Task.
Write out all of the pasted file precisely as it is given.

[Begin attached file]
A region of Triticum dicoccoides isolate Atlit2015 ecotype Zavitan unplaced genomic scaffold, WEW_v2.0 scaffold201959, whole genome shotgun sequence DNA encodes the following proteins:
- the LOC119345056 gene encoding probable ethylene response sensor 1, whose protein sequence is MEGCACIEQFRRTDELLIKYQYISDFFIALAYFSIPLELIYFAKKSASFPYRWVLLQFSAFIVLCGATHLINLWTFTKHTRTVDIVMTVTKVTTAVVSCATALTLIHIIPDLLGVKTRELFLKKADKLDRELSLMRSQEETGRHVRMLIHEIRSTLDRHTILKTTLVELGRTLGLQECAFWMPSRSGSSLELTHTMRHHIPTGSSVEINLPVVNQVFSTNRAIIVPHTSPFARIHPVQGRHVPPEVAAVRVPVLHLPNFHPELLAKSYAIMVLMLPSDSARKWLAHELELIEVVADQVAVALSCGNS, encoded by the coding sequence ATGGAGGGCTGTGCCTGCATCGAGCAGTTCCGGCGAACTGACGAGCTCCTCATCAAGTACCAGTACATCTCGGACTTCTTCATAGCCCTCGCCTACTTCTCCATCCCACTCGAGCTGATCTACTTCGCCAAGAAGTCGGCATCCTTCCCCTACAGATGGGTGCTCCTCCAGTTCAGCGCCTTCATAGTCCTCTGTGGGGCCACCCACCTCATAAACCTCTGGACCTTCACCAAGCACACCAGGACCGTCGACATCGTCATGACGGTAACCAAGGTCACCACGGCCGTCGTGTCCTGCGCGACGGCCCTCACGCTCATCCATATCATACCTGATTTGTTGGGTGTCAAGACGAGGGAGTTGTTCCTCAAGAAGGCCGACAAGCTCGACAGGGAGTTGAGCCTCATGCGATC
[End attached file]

A region of Triticum dicoccoides isolate Atlit2015 ecotype Zavitan unplaced genomic scaffold, WEW_v2.0 scaffold201959, whole genome shotgun sequence DNA encodes the following proteins:
- the LOC119345056 gene encoding probable ethylene response sensor 1, whose protein sequence is MEGCACIEQFRRTDELLIKYQYISDFFIALAYFSIPLELIYFAKKSASFPYRWVLLQFSAFIVLCGATHLINLWTFTKHTRTVDIVMTVTKVTTAVVSCATALTLIHIIPDLLGVKTRELFLKKADKLDRELSLMRSQEETGRHVRMLIHEIRSTLDRHTILKTTLVELGRTLGLQECAFWMPSRSGSSLELTHTMRHHIPTGSSVEINLPVVNQVFSTNRAIIVPHTSPFARIHPVQGRHVPPEVAAVRVPVLHLPNFHPELLAKSYAIMVLMLPSDSARKWLAHELELIEVVADQVAVALSCGNS, encoded by the coding sequence ATGGAGGGCTGTGCCTGCATCGAGCAGTTCCGGCGAACTGACGAGCTCCTCATCAAGTACCAGTACATCTCGGACTTCTTCATAGCCCTCGCCTACTTCTCCATCCCACTCGAGCTGATCTACTTCGCCAAGAAGTCGGCATCCTTCCCCTACAGATGGGTGCTCCTCCAGTTCAGCGCCTTCATAGTCCTCTGTGGGGCCACCCACCTCATAAACCTCTGGACCTTCACCAAGCACACCAGGACCGTCGACATCGTCATGACGGTAACCAAGGTCACCACGGCCGTCGTGTCCTGCGCGACGGCCCTCACGCTCATCCATATCATACCTGATTTGTTGGGTGTCAAGACGAGGGAGTTGTTCCTCAAGAAGGCCGACAAGCTCGACAGGGAGTTGAGCCTCATGCGATC